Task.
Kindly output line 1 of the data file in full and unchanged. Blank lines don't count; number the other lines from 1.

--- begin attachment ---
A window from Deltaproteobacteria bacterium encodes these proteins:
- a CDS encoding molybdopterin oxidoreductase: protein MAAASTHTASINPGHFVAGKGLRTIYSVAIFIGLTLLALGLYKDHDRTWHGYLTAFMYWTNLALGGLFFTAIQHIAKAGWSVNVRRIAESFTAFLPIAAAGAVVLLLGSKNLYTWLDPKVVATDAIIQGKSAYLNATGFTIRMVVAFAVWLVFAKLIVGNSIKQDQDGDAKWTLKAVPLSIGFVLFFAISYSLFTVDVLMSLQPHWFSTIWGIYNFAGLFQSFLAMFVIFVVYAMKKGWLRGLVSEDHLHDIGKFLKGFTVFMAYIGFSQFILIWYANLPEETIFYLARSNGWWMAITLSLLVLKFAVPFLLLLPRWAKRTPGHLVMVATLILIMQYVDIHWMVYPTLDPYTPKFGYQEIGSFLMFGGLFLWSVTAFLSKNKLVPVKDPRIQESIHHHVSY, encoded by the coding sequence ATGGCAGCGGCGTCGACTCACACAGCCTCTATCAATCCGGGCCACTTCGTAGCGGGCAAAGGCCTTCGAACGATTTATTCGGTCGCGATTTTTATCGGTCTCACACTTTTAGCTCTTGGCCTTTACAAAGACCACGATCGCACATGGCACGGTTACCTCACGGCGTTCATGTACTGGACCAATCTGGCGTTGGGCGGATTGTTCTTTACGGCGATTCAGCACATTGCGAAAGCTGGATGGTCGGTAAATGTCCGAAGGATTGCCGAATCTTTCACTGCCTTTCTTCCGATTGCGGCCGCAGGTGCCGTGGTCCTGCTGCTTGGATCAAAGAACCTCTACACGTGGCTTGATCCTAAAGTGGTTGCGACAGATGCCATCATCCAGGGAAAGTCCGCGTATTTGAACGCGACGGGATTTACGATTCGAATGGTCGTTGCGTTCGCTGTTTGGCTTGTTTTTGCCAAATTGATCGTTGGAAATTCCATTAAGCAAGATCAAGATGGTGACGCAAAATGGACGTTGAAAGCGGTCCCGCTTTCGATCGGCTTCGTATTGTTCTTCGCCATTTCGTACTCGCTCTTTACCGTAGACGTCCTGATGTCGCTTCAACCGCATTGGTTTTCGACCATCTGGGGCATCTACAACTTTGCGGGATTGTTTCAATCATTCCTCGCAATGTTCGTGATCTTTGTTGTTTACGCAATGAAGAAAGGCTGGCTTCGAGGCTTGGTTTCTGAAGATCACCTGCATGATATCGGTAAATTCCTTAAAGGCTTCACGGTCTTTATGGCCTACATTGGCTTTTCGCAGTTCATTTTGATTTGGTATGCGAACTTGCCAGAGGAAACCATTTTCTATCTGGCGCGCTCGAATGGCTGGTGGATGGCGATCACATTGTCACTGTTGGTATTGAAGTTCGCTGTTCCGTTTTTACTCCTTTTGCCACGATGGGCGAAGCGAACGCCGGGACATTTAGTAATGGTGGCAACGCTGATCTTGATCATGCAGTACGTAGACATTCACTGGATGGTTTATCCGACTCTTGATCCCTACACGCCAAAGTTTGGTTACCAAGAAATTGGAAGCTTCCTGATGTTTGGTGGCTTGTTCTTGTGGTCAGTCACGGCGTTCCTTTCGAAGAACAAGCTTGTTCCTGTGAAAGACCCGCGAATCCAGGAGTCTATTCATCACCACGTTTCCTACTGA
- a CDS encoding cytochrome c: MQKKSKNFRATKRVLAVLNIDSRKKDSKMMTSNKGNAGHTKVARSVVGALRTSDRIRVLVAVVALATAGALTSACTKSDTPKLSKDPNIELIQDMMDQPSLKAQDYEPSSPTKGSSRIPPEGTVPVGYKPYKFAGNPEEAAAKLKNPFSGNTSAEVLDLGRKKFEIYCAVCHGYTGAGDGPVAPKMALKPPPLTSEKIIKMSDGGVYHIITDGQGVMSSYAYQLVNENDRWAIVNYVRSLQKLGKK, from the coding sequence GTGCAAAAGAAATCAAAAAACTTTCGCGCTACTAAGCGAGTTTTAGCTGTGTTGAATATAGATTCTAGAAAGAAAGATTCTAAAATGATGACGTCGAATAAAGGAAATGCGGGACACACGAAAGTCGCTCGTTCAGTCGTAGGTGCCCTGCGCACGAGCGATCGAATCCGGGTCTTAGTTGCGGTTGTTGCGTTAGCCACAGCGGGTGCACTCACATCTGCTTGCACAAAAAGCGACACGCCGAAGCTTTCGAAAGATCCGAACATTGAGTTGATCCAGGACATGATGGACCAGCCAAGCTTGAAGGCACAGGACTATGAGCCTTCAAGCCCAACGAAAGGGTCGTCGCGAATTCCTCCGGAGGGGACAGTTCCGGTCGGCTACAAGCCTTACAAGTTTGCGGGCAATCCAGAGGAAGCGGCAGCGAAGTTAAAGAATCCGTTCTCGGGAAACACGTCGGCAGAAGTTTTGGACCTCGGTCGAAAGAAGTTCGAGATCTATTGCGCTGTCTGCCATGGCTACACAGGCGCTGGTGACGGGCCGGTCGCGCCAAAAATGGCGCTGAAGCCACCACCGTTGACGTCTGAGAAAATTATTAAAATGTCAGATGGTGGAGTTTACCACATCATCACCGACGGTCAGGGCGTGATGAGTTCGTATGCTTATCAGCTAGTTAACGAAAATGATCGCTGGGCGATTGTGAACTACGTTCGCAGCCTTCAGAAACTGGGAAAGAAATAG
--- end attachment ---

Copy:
A window from Deltaproteobacteria bacterium encodes these proteins: